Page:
Featured Products Lemon Balm
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A few years ago, I planted lemon balm (Melissa officinalis) in my back yard because, I was told, it attracted bees and repelled mosquitoes. I'm not sure if it really repels mosquitoes but lemon balm might be one of the rising stars of alternative therapies for loss of memory and cognition in the elderly.
Alzheimer's disease, usually marked by memory loss, is the third leading killer of Americans. Heart disease is number one, followed by cancer at number two.
At a recent meeting of the Alzheimer's Association, one of the speakers reminded us that you could have heart disease and live a long life. Cancer survival is increasing, and for some types, cures are known. However, there are no effective medications or therapies for Alzheimer's disease.
Developing new drugs is a slow and expensive process. There is a way to shorten this process ... look to nature.
Lemon balm is a hardy, fast-growing plant that will, if given any opportunity, take over your yard. The leaves, when rubbed, give off a strong and pleasant lemon odor. Dried leaves make a very nice lemon tea. They can also be added to regular tea or salads as a flavoring. Despite its culinary benefits, does it improve memory
? The answer is yes.
According to the Natural Medicine Comprehensive Database, lemon balm is often used for anxiety, restlessness, and even attention deficit-hyperactivity disorder. It might have benefit also for Alzheimer's disease. Although all of the active ingredients have not been defined, some do bind to specific types of nerve cell receptors in the brain and might exert their positive effect by stimulating those nerves specifically involved in memory and cognition.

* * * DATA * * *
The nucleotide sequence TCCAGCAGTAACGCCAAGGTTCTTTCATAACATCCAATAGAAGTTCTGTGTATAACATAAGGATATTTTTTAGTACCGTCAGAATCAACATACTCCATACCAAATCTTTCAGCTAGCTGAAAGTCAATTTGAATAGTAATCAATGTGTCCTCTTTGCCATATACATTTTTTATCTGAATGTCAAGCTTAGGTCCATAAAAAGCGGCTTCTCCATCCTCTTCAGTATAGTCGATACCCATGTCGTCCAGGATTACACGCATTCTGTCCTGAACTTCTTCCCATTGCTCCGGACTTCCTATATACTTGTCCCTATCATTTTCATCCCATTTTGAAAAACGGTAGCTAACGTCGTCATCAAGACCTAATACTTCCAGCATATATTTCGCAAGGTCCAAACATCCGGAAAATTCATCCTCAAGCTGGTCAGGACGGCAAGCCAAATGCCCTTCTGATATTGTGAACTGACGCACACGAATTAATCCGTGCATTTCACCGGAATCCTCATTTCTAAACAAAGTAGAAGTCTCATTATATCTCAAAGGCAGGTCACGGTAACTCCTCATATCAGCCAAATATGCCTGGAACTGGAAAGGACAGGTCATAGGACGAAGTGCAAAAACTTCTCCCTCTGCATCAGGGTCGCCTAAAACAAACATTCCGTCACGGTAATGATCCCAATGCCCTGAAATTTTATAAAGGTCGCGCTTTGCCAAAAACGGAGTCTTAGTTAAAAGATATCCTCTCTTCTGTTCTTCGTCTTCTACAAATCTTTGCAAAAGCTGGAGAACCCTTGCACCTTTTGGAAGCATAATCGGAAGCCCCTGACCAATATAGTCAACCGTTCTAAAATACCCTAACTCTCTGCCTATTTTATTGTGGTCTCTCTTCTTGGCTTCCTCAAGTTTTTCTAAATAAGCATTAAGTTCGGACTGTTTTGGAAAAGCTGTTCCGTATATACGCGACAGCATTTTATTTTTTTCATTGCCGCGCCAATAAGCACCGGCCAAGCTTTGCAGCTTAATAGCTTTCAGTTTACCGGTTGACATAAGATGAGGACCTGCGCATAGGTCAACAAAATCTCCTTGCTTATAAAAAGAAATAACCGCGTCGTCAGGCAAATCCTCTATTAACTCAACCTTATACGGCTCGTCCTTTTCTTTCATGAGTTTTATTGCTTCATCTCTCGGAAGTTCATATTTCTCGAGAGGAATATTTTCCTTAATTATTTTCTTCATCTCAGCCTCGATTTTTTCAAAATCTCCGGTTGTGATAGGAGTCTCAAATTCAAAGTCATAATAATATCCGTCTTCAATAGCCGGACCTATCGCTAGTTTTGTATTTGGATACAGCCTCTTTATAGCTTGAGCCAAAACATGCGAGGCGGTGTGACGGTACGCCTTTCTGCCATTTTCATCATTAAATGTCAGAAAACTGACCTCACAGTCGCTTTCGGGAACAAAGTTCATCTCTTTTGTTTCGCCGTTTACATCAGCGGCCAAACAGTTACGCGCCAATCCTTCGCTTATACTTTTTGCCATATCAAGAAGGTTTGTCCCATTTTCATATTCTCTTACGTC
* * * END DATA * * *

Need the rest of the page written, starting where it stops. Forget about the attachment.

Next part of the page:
Lemon balm, as a memory aid, does have some real research behind it. There have been several studies over the past few years demonstrating improvements in memory in healthy young men. These studies, done at the Human Cognitive Neuroscience Unit at North Umbria University, Great Britain, showed that taking standardized extracts of lemon balm quickly enhanced the memory and cognitive abilities of young healthy men on standardized performance tests. In addition, it appears that higher doses of lemon balm (1,600 mg) are associated with even better performance.
Researchers noted that mood also improved and the participants seemed calmer, especially during testing. If it works this well in healthy young men, it might be very beneficial for the elderly.
However, the immediate and widespread use of lemon balm for enhancing memory in the elderly is problematic because the safety of long-term lemon balm use is unknown. In addition, no well-controlled studies have been done specifically with Alzheimer's patients.
Since nature has provided lemon balm, it does not need the long years of development like new drugs. With a little effort it could be established as either effective or not effective. If effective, it could have an immediate clinical impact on a devastating disease.